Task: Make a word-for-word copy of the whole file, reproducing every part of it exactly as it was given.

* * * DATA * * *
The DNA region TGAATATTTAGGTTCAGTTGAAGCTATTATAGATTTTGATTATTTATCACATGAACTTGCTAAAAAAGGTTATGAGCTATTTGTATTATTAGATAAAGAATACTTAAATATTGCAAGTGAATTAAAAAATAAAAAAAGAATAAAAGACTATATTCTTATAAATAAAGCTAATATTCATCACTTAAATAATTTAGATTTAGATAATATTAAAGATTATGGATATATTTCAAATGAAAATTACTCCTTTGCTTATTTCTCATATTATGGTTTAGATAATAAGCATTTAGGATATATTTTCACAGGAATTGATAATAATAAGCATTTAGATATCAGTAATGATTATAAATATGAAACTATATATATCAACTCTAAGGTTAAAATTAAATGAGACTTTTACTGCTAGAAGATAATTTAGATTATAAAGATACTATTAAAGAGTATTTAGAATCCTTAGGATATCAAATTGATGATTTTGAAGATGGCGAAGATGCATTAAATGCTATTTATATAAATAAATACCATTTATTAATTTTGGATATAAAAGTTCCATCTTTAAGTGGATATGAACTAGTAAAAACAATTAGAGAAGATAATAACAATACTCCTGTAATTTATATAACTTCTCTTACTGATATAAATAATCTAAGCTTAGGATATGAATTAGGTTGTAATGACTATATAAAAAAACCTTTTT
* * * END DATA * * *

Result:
The DNA region TGAATATTTAGGTTCAGTTGAAGCTATTATAGATTTTGATTATTTATCACATGAACTTGCTAAAAAAGGTTATGAGCTATTTGTATTATTAGATAAAGAATACTTAAATATTGCAAGTGAATTAAAAAATAAAAAAAGAATAAAAGACTATATTCTTATAAATAAAGCTAATATTCATCACTTAAATAATTTAGATTTAGATAATATTAAAGATTATGGATATATTTCAAATGAAAATTACTCCTTTGCTTATTTCTCATATTATGGTTTAGATAATAAGCATTTAGGATATATTTTCACAGGAATTGATAATAATAAGCATTTAGATATCAGTAATGATTATAAATATGAAACTATATATATCAACTCTAAGGTTAAAATTAAATGAGACTTTTACTGCTAGAAGATAATTTAGATTATAAAGATACTATTAAAGAGTATTTAGAATCCTTAGGATATCAAATTGATGATTTTGAAGATGGCGAAGATGCATTAAATGCTATTTATATAAATAAATACCATTTATTAATTTTGGATATAAAAGTTCCATCTTTAAGTGGATATGAACTAGTAAAAACAATTAGAGAAGATAATAACAATACTCCTGTAATTTATATAACTTCTCTTACTGATATAAATAATCTAAGCTTAGGATATGAATTAGGTTGTAATGACTATATAAAAAAACCTTTTT